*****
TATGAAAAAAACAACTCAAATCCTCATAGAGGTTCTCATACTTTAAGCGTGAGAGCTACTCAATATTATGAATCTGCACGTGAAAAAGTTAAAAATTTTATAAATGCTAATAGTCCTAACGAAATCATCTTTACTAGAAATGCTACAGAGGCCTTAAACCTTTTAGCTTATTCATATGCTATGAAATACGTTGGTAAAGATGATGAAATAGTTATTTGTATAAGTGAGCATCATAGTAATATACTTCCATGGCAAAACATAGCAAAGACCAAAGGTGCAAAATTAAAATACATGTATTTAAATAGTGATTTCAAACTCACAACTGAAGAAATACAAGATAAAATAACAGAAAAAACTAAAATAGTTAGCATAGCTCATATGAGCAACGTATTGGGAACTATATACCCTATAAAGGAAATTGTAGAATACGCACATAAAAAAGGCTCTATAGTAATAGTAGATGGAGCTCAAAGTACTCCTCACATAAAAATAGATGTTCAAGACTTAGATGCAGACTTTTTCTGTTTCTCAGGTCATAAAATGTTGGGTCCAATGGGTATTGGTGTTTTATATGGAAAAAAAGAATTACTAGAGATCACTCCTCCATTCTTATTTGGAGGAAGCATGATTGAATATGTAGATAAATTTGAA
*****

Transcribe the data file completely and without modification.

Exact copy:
TATGAAAAAAACAACTCAAATCCTCATAGAGGTTCTCATACTTTAAGCGTGAGAGCTACTCAATATTATGAATCTGCACGTGAAAAAGTTAAAAATTTTATAAATGCTAATAGTCCTAACGAAATCATCTTTACTAGAAATGCTACAGAGGCCTTAAACCTTTTAGCTTATTCATATGCTATGAAATACGTTGGTAAAGATGATGAAATAGTTATTTGTATAAGTGAGCATCATAGTAATATACTTCCATGGCAAAACATAGCAAAGACCAAAGGTGCAAAATTAAAATACATGTATTTAAATAGTGATTTCAAACTCACAACTGAAGAAATACAAGATAAAATAACAGAAAAAACTAAAATAGTTAGCATAGCTCATATGAGCAACGTATTGGGAACTATATACCCTATAAAGGAAATTGTAGAATACGCACATAAAAAAGGCTCTATAGTAATAGTAGATGGAGCTCAAAGTACTCCTCACATAAAAATAGATGTTCAAGACTTAGATGCAGACTTTTTCTGTTTCTCAGGTCATAAAATGTTGGGTCCAATGGGTATTGGTGTTTTATATGGAAAAAAAGAATTACTAGAGATCACTCCTCCATTCTTATTTGGAGGAAGCATGATTGAATATGTAGATAAATTTGAA